Despite the range of issues that have emerged in recent months and impacted cannabis stocks, including Canopy Growth’s horrendous fiscal 2019 results and CannTrust’s regulatory investigation, cannabis cultivator Aphria (TSX:APHA)(NYSE:APHA) delivered an unexpected profit.
This surprising result comes on the back of the controversy that has surrounded the company since an adverse research report was released in late 2018, which claimed that Aphria was essentially a fraud. Those results have sparked speculation that now is the time to acquire the legal cannabis grower, because even after spiking sharply after those positive results, Aphria has only gained 5% over the last year.
While Aphria reported a full-year fiscal 2019 loss of almost $17 million, it reported a fourth-quarter net profit of $16 million compared to a $5 million loss a year earlier. This surprised many analysts because of the spate of losses reported by cannabis cultivators over the last two years. For the full year and fourth quarter 2019, the cultivator reported an impressive adjusted gross margin of 53%.
What stood out the most was Aphria’s ability to grow sales. It reported record fourth-quarter net revenue of $75 million, which was a 75% increase over the prior quarter, while revenue from adult-use marijuana sales rocketed upwards by 158%.
That impressive sales growth was, however, responsible for increased operating expenses. Costs of goods sold shot up by 74% quarter over quarter to $87 million, although production costs as represented by all-in sustaining costs (ASICs) for the period fell by 18% to $2.35 per gram produced, making Aphria one of the lowest-cost major Canadian cultivators. The 47% year-over-year increase in AISCs can be attributed to increased spending on the Aphria Diamond expansion.
Importantly, Aphria finished its fiscal 2019 in a solid financial position with $551 million of cash, providing it with enough capital to continue building its operations and expanding the all-important global distribution network.
For fiscal 2020, Aphria is expecting net revenue to more than double compared to 2019 to between $650 and $700 million with adjusted EBITDA expected to be $88 to $85 million.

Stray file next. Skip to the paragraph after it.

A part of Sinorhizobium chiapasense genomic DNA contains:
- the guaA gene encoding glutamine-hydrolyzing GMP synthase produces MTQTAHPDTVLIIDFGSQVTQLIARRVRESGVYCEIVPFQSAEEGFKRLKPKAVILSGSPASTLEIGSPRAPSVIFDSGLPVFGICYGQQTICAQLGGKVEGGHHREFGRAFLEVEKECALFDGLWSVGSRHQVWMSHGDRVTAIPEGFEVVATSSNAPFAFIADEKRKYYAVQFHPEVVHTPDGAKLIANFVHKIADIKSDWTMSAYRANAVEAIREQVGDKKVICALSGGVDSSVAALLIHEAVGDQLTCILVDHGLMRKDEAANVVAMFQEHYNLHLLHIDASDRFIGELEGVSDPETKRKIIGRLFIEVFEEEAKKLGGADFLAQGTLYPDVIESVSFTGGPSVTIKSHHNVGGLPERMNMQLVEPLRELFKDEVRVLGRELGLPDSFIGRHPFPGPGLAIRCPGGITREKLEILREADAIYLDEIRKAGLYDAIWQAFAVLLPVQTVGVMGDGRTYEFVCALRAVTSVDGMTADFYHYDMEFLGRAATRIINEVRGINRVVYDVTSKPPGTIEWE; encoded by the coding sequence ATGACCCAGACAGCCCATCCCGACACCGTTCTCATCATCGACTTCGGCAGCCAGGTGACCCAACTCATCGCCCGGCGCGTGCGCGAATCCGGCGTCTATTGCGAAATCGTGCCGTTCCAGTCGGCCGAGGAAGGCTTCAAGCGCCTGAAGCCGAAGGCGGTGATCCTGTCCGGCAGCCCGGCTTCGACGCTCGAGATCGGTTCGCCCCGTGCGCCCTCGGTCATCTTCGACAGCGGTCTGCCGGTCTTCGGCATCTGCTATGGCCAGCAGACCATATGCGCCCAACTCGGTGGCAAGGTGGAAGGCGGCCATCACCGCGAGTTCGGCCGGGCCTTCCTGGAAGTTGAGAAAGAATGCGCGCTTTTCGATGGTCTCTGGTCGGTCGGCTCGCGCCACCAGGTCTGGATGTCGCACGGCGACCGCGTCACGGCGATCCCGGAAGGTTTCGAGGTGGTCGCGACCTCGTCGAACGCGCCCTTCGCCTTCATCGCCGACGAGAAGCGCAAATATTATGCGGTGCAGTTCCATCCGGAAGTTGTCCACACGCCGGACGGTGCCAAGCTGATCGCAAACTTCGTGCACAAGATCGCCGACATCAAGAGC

The Aphria Diamond facilities, when complete, will add 1.3 million square feet of licensed cultivating space with cultivating capacity of 140,000 kilograms annually, lifting the company’s total Canadian production capacity to 255,000 kilograms. That will position Aphria to take full advantage of the expected growth in demand for legal marijuana products globally with analysts expecting the market to be worth US$66 billion by 2025.
Aphria is building a global distribution network which already reaches North and South America, Western Europe, and Australia. A key part of that network is its agreement with PAX Labs to supply cannabis pods for that company’s vaporization devices. PAX has sold over 500,000 oil concentrate devices and continues to expand its U.S. market share. Aphria is expected by some analysts to become a leading provider of various cannabis administration systems with Aphria estimating that PAX devices could represent 30% of the Canadian recreational market by 2021.
It hasn’t been smooth sailing for Aphria after it was rocked by the 2018 allegations of fraud. The company has, however, cleared the decks, including taking a $58 million write-down on the value of is Latin American assets, making it an appealing play on the burgeoning legal cannabis industry. That attractiveness is boosted by its growing cultivation footprint, expanding distribution network, and surprise fourth-quarter 2019 profit. When those factors are considered in conjunction with its tempting valuation metrics, including a price of 10 times sales, 1.4 times book value, and 34 times projected 2020 earnings, it is apparent that Aphria is attractively valued.
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Fool contributor Matt Smith has no position in any of the stocks mentioned.